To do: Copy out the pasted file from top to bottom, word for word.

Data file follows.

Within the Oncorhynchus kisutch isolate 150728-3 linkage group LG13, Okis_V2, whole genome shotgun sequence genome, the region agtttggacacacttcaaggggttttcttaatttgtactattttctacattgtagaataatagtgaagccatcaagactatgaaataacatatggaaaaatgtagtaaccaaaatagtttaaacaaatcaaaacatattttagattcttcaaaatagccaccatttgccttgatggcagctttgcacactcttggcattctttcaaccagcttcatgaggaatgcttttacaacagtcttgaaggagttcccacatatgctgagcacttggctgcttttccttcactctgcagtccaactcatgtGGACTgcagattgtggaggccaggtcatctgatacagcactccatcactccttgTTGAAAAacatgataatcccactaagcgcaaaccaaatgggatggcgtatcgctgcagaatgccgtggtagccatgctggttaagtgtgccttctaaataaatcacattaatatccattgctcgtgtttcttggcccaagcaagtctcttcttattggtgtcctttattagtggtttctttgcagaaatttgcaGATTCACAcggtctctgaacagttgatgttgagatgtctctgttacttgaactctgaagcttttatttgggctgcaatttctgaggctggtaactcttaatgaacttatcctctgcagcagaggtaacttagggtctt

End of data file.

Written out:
Within the Oncorhynchus kisutch isolate 150728-3 linkage group LG13, Okis_V2, whole genome shotgun sequence genome, the region agtttggacacacttcaaggggttttcttaatttgtactattttctacattgtagaataatagtgaagccatcaagactatgaaataacatatggaaaaatgtagtaaccaaaatagtttaaacaaatcaaaacatattttagattcttcaaaatagccaccatttgccttgatggcagctttgcacactcttggcattctttcaaccagcttcatgaggaatgcttttacaacagtcttgaaggagttcccacatatgctgagcacttggctgcttttccttcactctgcagtccaactcatgtGGACTgcagattgtggaggccaggtcatctgatacagcactccatcactccttgTTGAAAAacatgataatcccactaagcgcaaaccaaatgggatggcgtatcgctgcagaatgccgtggtagccatgctggttaagtgtgccttctaaataaatcacattaatatccattgctcgtgtttcttggcccaagcaagtctcttcttattggtgtcctttattagtggtttctttgcagaaatttgcaGATTCACAcggtctctgaacagttgatgttgagatgtctctgttacttgaactctgaagcttttatttgggctgcaatttctgaggctggtaactcttaatgaacttatcctctgcagcagaggtaacttagggtctt